Interview: Anthony Cody on The Rendering
The Rendering by Anthony Cody | June 2023 | Omnidawn | ISBN: 9781632431141
In an interview with The Guardian, Juan Felipe Herrera said, “Poetry is one of the largest, most beautiful, most intimate and most effective ways of participating.” This statement feels embodied in Anthony Cody’s work: beautiful, intimate, and effective participation in both his immediate community and the larger global and historical community. In his latest collection The Rendering, Cody approaches climate change, the dust bowl, and other urgent issues through his unique, collage poetics. In addition to his idiosyncratic use of language, Cody utilizes white space, arrows, pictures, watermarks, and other visual supplementation. This book is poetry, art, activism, documentary, meditation. I invited Cody to be my guide through this experience.
Brent Ameneyro (BA): Anthony, I use the word experience because sometimes I feel like I’m not reading but experiencing your work in the way I might experience a painting. Can you walk us through your process? Would you mind inviting us into your world? Anthony Cody (AC): When I work with art, a painting, an archive (in the most expansive sense), a document, any external creation, meditation is usually where I begin. In the same way that poets sit with lines, words, and concepts, I often find myself sitting with images to try to explore, explode, fracture, magnify, and channel their energies via graphic, textural, and textual design. This process-work can at times be what sparks the poem, what leads into generating something entirely different for a poem without any visual elements and far removed from where I started, or generate an entirely new spiral in which I have to continue seeking and writing beyond a single poem. I think this relationship with the archive, in the largest, broadest sense of what an archive can be, helps us reveal the subtext of both the archive and the histories linked to the archival exist within. I want to create something that helps widen an entry point for us to come closer to the archive and to history, to see it not as far removed but as still tied to this moment and the future.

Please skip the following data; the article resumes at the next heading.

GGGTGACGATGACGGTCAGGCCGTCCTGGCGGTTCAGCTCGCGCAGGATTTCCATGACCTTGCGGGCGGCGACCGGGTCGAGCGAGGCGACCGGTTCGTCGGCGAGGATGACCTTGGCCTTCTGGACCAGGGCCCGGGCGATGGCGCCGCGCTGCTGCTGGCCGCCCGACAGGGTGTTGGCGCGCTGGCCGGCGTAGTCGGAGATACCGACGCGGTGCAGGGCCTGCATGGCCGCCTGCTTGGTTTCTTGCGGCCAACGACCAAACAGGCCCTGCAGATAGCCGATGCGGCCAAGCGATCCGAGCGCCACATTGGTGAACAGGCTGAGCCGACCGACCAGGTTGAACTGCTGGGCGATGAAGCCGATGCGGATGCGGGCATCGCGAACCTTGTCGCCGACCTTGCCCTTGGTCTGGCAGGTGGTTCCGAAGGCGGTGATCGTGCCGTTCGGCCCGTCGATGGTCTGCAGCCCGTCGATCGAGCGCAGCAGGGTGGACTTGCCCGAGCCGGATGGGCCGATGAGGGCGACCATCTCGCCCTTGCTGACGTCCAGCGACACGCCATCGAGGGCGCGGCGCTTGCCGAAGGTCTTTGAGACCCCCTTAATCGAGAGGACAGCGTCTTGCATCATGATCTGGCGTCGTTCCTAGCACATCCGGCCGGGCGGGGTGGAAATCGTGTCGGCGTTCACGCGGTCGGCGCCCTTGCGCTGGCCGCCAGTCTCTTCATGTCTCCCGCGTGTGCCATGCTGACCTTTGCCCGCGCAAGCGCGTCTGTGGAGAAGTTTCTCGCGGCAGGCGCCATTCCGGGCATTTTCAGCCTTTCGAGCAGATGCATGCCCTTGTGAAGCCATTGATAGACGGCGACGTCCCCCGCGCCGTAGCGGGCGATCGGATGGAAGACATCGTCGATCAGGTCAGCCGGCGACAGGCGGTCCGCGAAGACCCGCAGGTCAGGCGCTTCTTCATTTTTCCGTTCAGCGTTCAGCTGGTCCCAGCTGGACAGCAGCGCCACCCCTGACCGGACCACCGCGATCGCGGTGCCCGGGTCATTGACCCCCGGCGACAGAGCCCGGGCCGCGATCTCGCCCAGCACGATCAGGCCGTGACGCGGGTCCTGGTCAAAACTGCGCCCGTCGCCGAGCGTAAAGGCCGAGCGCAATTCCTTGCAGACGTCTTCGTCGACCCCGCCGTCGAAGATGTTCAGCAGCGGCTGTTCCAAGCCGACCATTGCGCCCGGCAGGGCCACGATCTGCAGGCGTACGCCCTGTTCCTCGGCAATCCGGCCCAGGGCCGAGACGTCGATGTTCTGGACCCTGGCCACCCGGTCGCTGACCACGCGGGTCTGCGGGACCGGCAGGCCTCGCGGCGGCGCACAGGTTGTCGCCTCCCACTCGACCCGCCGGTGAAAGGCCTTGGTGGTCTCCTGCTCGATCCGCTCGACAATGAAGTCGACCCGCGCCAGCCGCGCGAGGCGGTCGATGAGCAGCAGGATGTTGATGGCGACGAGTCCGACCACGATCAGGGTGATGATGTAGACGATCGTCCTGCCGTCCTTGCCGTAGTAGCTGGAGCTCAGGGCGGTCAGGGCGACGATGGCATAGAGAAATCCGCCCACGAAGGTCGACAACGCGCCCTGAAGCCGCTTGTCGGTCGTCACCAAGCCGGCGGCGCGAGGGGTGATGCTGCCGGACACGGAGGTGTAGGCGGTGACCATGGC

I explored elements of this process in an essay tied to my opening poem, “Cada día más cerca del fin del mundo,” in The Rendering on the Harriet blog. However, I’d like to go deeper, utilizing an entirely new Dust Bowl image to begin working toward generating a new poem collectively. This might be the best way to create a shared path through the experience.
Below is a photograph taken by Dorothea Lange while documenting the Dust Bowl for the now defunct United States – Farm Service Agency (now part of the FDA), titled, “This farm was abandoned in 1937. Near Dalhart, Texas, Coldwater District,” taken in 1938. Immediately I am struck by the missing pieces of the windmill, the abandoned, and the unknown capability of the wires to keep the windmill from falling over. I see the word STANDARD, still existing on the single most intact arm of the windmill.